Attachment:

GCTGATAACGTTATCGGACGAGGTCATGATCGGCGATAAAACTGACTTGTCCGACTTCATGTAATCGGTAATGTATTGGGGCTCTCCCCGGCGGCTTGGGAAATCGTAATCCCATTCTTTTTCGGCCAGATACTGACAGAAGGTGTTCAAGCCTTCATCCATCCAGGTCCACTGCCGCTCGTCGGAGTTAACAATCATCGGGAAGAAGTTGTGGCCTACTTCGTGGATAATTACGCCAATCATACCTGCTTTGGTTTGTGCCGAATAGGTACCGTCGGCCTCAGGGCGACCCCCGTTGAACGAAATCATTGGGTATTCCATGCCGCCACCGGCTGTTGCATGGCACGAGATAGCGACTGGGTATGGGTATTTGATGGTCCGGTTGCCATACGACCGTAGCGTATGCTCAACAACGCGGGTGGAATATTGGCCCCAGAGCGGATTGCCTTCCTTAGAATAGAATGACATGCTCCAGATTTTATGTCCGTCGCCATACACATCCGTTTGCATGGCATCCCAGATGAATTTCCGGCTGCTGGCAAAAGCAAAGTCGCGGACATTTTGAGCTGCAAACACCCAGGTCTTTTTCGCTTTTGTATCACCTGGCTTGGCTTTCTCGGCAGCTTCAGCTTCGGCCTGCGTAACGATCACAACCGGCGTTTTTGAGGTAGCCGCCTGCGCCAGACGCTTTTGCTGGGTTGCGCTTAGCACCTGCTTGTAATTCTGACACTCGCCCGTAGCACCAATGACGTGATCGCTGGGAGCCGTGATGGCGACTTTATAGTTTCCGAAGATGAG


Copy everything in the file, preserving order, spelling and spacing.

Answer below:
GCTGATAACGTTATCGGACGAGGTCATGATCGGCGATAAAACTGACTTGTCCGACTTCATGTAATCGGTAATGTATTGGGGCTCTCCCCGGCGGCTTGGGAAATCGTAATCCCATTCTTTTTCGGCCAGATACTGACAGAAGGTGTTCAAGCCTTCATCCATCCAGGTCCACTGCCGCTCGTCGGAGTTAACAATCATCGGGAAGAAGTTGTGGCCTACTTCGTGGATAATTACGCCAATCATACCTGCTTTGGTTTGTGCCGAATAGGTACCGTCGGCCTCAGGGCGACCCCCGTTGAACGAAATCATTGGGTATTCCATGCCGCCACCGGCTGTTGCATGGCACGAGATAGCGACTGGGTATGGGTATTTGATGGTCCGGTTGCCATACGACCGTAGCGTATGCTCAACAACGCGGGTGGAATATTGGCCCCAGAGCGGATTGCCTTCCTTAGAATAGAATGACATGCTCCAGATTTTATGTCCGTCGCCATACACATCCGTTTGCATGGCATCCCAGATGAATTTCCGGCTGCTGGCAAAAGCAAAGTCGCGGACATTTTGAGCTGCAAACACCCAGGTCTTTTTCGCTTTTGTATCACCTGGCTTGGCTTTCTCGGCAGCTTCAGCTTCGGCCTGCGTAACGATCACAACCGGCGTTTTTGAGGTAGCCGCCTGCGCCAGACGCTTTTGCTGGGTTGCGCTTAGCACCTGCTTGTAATTCTGACACTCGCCCGTAGCACCAATGACGTGATCGCTGGGAGCCGTGATGGCGACTTTATAGTTTCCGAAGATGAG